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23 items tagged “anthropic”

2024

Building files-to-prompt entirely using Claude 3 Opus

files-to-prompt is a new tool I built to help me pipe several files at once into prompts to LLMs such as Claude and GPT-4.

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The lifecycle of a code AI completion (via) Philipp Spiess provides a deep dive into how Sourcegraph’s Cody code completion assistant works. Lots of fascinating details in here:

“One interesting learning was that if a user is willing to wait longer for a multi-line request, it usually is worth it to increase latency slightly in favor of quality. For our production setup this means we use a more complex language model for multi-line completions than we do for single-line completions.”

This article is from October 2023 and talks about Claude Instant. The code for Cody is open source so I checked to see if they have switched to Haiku yet and found a commit from March 25th that adds Haiku as an A/B test. # 7th April 2024, 7:37 pm

The cost of AI reasoning over time (via) Karina Nguyen from Anthropic provides a fascinating visualization illustrating the cost of different levels of LLM over the past few years, plotting their cost-per-token against their scores on the MMLU benchmark.

Claude 3 Haiku currently occupies the lowest cost to score ratio, over on the lower right hand side of the chart. # 4th April 2024, 12:51 pm

“The king is dead”—Claude 3 surpasses GPT-4 on Chatbot Arena for the first time. I’m quoted in this piece by Benj Edwards for Ars Technica:

“For the first time, the best available models—Opus for advanced tasks, Haiku for cost and efficiency—are from a vendor that isn’t OpenAI. That’s reassuring—we all benefit from a diversity of top vendors in this space. But GPT-4 is over a year old at this point, and it took that year for anyone else to catch up.” # 27th March 2024, 4:58 pm

Claude and ChatGPT for ad-hoc sidequests

Here is a short, illustrative example of one of the ways in which I use Claude and ChatGPT on a daily basis.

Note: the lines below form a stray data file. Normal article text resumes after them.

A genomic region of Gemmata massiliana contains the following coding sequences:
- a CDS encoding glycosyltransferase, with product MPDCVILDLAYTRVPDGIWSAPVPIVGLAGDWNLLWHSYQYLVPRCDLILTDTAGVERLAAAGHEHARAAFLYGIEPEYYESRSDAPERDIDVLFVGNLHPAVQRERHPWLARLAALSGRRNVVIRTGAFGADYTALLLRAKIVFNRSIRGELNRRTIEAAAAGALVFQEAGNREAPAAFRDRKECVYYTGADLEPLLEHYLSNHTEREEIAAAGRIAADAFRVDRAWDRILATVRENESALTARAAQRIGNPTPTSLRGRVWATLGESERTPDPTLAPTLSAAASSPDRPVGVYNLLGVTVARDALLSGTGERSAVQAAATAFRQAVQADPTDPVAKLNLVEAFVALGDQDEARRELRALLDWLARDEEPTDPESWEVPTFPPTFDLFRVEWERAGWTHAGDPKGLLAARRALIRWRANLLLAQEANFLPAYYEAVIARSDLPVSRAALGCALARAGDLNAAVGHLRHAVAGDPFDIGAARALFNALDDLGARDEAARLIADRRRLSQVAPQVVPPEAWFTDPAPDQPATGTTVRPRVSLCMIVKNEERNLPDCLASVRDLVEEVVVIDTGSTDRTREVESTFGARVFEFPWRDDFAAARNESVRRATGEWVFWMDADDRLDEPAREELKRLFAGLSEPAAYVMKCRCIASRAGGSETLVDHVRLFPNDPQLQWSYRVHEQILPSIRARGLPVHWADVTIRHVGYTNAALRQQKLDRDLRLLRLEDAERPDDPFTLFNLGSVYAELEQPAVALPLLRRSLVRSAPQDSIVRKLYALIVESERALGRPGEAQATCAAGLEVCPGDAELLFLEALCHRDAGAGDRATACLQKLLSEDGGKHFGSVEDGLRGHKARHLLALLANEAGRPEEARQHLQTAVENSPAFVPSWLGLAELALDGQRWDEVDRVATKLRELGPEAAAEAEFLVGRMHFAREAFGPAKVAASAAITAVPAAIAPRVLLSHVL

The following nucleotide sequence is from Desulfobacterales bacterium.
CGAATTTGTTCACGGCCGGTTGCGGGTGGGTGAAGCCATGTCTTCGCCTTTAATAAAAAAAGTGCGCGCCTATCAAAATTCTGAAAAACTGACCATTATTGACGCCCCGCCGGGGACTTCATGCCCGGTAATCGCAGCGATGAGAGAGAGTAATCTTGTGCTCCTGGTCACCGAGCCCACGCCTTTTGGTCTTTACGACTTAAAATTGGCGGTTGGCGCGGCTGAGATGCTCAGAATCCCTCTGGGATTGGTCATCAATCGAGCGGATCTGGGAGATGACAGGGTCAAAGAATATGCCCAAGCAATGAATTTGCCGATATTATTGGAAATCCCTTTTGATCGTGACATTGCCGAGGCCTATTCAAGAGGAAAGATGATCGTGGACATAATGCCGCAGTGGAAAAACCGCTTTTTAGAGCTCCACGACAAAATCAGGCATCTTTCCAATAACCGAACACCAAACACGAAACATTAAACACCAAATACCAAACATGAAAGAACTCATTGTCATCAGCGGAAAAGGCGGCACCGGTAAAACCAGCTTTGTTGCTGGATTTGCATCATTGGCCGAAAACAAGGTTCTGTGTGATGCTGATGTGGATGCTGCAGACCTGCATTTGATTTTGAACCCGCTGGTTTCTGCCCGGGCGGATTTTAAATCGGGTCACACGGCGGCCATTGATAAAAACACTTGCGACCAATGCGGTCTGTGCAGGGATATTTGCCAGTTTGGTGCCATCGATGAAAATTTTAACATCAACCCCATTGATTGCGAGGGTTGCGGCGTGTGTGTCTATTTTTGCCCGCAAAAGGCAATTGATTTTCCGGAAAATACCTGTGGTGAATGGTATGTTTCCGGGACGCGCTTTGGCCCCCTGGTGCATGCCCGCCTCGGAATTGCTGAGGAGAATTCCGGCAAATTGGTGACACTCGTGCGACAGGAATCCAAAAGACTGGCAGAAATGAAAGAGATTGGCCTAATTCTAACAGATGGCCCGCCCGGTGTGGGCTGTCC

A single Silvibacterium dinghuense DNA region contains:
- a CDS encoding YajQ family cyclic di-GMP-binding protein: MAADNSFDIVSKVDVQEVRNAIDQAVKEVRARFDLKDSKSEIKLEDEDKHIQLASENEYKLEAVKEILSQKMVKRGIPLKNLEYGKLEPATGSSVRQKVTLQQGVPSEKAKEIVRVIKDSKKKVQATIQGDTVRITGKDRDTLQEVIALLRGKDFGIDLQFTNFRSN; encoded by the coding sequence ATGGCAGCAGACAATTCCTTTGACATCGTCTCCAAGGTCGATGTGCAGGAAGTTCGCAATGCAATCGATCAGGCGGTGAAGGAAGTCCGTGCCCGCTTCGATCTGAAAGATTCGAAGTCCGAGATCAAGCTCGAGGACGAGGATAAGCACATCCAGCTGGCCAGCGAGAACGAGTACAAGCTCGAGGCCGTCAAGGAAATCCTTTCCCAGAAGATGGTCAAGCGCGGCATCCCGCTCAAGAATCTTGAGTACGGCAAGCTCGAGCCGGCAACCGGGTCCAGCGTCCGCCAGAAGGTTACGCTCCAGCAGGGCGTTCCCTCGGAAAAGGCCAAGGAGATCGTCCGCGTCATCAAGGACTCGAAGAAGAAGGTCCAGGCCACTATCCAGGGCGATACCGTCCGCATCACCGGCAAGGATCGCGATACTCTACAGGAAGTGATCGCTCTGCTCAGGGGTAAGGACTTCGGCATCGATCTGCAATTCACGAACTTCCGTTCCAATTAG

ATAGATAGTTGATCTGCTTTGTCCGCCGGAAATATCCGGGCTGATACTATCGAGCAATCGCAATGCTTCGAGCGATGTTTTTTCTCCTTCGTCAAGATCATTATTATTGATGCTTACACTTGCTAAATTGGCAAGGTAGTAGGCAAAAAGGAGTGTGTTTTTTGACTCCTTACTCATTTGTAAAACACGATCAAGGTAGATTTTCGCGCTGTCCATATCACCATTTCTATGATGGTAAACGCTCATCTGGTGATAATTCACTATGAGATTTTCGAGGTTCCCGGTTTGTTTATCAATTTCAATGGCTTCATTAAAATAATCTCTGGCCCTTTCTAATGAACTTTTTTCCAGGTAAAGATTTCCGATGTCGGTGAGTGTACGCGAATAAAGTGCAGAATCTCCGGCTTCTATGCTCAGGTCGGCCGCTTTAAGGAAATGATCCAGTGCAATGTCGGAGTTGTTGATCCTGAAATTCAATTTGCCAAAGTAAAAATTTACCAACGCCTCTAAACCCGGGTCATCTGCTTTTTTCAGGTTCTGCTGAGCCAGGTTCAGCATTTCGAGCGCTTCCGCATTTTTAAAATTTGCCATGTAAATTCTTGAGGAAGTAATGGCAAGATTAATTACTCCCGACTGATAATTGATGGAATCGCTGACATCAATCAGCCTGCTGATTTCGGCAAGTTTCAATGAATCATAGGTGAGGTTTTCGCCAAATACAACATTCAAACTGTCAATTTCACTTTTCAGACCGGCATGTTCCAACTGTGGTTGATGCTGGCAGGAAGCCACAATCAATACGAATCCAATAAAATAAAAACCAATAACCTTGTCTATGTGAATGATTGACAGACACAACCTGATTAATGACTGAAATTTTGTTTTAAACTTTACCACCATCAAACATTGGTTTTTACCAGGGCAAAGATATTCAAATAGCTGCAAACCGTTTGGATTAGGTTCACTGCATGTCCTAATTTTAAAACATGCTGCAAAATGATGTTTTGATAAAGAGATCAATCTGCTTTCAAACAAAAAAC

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llm-claude-3 0.3. Anthropic released Claude 3 Haiku today, their least expensive model: $0.25/million tokens of input, $1.25/million of output (GPT-3.5 Turbo is $0.50/$1.50). Unlike GPT-3.5 Haiku also supports image inputs.

I just released a minor update to my llm-claude-3 LLM plugin adding support for the new model. # 13th March 2024, 9:18 pm

The GPT-4 barrier has finally been broken

Four weeks ago, GPT-4 remained the undisputed champion: consistently at the top of every key benchmark, but more importantly the clear winner in terms of “vibes”. Almost everyone investing serious time exploring LLMs agreed that it was the most capable default model for the majority of tasks—and had been for more than a year.

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The Claude 3 system prompt, explained. Anthropic research scientist Amanda Askell provides a detailed breakdown of the Claude 3 system prompt in a Twitter thread.

This is some fascinating prompt engineering. It’s also great to see an LLM provider proudly documenting their system prompt, rather than treating it as a hidden implementation detail.

The prompt is pretty succinct. The three most interesting paragraphs:

“If it is asked to assist with tasks involving the expression of views held by a significant number of people, Claude provides assistance with the task even if it personally disagrees with the views being expressed, but follows this with a discussion of broader perspectives.

Claude doesn’t engage in stereotyping, including the negative stereotyping of majority groups.

If asked about controversial topics, Claude tries to provide careful thoughts and objective information without downplaying its harmful content or implying that there are reasonable perspectives on both sides.” # 7th March 2024, 1:16 am

llm-claude-3. I built a new plugin for LLM—my command-line tool and Python library for interacting with Large Language Models—which adds support for the new Claude 3 models from Anthropic. # 4th March 2024, 6:46 pm

The new Claude 3 model family from Anthropic. Claude 3 is out, and comes in three sizes: Opus (the largest), Sonnet and Haiku.

Claude 3 Opus has self-reported benchmark scores that consistently beat GPT-4. This is a really big deal: in the 12+ months since the GPT-4 release no other model has consistently beat it in this way. It’s exciting to finally see that milestone reached by another research group.

The pricing model here is also really interesting. Prices here are per-million-input-tokens / per-million-output-tokens:

Claude 3 Opus: $15 / $75
Claude 3 Sonnet: $3 / $15
Claude 3 Haiku: $0.25 / $1.25

All three models have a 200,000 length context window and support image input in addition to text.

Compare with today’s OpenAI prices:

GPT-4 Turbo (128K): $10 / $30
GPT-4 8K: $30 / $60
GPT-4 32K: $60 / $120
GPT-3.5 Turbo: $0.50 / $1.50

So Opus pricing is comparable with GPT-4, more than GPT-4 Turbo and significantly cheaper than GPT-4 32K... Sonnet is cheaper than all of the GPT-4 models (including GPT-4 Turbo), and Haiku (which has not yet been released to the Claude API) will be cheaper even than GPT-3.5 Turbo.

It will be interesting to see if OpenAI respond with their own price reductions. # 4th March 2024, 6:34 pm

Talking about Open Source LLMs on Oxide and Friends

I recorded an episode of the Oxide and Friends podcast on Monday, talking with Bryan Cantrill and Adam Leventhal about Open Source LLMs.